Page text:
Personal Injuries on Church Property and During Church Activities – Part 1

A Michigan court ruled that a church was liable on the basis of negligent supervision for injuries sustained by a small boy.

Key point 10-11. A church may be legally responsible on the basis of negligent supervision for injuries resulting from a failure to exercise adequate supervision of its programs and activities.
Negligence as a Basis for Liability

A Michigan court ruled that a church was liable on the basis of negligent supervision for injuries sustained by a small boy who slipped and fell off of a piece of exercise equipment on the church's property. A young boy (the "victim") attended a church-based head start program. One day, when the class was outdoors, the victim wandered away from the other children to play on the monkey bars. He was not noticed by the teacher's assistant assigned to his class. While playing on the monkey bars, the victim fell and broke his arm. His mother sued the church, claiming that her son's injury was caused by the church's negligent supervision. A trial court dismissed that case, concluding that the victim's fall and injury "did not occur as a result of any negligence of any individual." A state appeals court concluded that there was enough evidence of negligence that the case should not have been dismissed. The court observed, "A teacher owes a duty to exercise reasonable care over students in his or her charge …. The evidence showed that three teachers were on the playground. The victim wandered away from the group unnoticed by the assistant assigned to his class, climbed on the monkey bars, fell and was injured. There was no evidence that the other teachers were supervising him. Such evidence was sufficient to create a question as to the issue of negligent supervision. It is plausible that the victim would not have wandered off from the group or at least not gone on the monkey bars unsupervised had there been proper supervision."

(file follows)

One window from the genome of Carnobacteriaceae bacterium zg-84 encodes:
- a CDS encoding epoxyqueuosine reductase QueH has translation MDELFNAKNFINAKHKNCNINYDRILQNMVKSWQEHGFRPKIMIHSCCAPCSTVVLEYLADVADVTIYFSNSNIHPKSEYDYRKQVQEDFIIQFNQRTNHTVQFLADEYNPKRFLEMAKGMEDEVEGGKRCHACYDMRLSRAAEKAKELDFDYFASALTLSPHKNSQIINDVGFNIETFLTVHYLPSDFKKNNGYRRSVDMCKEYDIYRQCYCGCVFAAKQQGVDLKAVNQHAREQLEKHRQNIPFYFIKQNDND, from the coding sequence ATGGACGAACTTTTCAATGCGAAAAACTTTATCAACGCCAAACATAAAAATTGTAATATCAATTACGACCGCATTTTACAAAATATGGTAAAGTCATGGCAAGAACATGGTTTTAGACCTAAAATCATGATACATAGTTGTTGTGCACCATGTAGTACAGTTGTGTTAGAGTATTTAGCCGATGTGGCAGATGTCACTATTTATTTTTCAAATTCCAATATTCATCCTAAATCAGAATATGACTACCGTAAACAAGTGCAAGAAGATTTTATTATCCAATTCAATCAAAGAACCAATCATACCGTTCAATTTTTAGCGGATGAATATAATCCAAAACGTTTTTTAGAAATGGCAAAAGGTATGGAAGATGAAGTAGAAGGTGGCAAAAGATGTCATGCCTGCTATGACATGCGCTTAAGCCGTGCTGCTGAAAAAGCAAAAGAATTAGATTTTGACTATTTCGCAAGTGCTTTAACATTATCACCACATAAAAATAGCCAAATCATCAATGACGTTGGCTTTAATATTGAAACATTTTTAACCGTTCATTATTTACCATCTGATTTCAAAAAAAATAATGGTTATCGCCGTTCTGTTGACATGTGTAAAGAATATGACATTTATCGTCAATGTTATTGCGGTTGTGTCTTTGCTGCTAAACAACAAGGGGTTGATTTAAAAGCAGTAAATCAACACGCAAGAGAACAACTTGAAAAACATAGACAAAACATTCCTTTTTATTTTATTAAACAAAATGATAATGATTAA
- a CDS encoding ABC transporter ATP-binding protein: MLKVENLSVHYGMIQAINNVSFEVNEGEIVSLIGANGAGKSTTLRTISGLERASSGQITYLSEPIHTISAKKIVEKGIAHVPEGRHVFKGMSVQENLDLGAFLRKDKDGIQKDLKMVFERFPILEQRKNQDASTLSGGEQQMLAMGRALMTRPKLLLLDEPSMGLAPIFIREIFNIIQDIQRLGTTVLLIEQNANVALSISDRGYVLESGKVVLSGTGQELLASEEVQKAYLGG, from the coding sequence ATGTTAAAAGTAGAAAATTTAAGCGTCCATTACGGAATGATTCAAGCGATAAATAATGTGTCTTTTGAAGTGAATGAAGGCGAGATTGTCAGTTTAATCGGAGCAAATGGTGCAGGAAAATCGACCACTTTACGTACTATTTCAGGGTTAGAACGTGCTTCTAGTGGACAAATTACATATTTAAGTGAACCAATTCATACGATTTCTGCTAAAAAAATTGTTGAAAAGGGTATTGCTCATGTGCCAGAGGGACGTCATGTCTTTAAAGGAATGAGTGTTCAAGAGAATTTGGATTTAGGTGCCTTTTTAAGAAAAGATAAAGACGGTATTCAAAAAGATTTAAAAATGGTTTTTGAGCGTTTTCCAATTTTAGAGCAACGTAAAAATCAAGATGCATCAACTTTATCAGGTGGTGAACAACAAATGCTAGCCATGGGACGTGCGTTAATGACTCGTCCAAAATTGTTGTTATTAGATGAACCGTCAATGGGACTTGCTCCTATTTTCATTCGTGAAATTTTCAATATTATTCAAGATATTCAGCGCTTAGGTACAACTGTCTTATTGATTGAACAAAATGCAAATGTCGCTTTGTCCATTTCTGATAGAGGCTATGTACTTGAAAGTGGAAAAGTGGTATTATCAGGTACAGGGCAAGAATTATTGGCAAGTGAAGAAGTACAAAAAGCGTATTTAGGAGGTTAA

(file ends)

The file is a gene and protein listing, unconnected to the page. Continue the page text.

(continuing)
One judge dissented from the court's ruling. Calling the case a "frivolous action," he observed, "Here, three adults were supervising fifteen children at the time of the accident. The ratio required by the state Department of Consumer and Industry Services is one caregiver present for every ten children …. The child's sudden and unexpected action of losing his grasp of the monkey bars was a true accident. The child fell off the playground equipment owned by the church. There's no allegation of any defect in the equipment. This is an accident. The incident did not occur as a result of any negligence of any individual." The dissenting judge also noted that the church was not guilty of negligence since "greater supervision would not have prevented the victim from losing his grasp of the monkey bars."

. This case illustrates the difficulty often encountered by the courts in applying the principle of negligent supervision. It is true that churches have a duty to exercise reasonable care with regard to the supervision of minors in their custody, and a breach of that duty constitutes negligent supervision for which the church may be liable should an injury occur. However, it is often difficult to define the term "reasonable care." This case is a good example. The evidence showed that no amount of supervision would have prevented the victim from falling from the monkey bars, and so it is difficult to disagree with the trial court's conclusion that the church was not negligent. Daniels v. New St. Paul Tabernacle Church, 2003 WL 1984453 (Mich. App. 2003).

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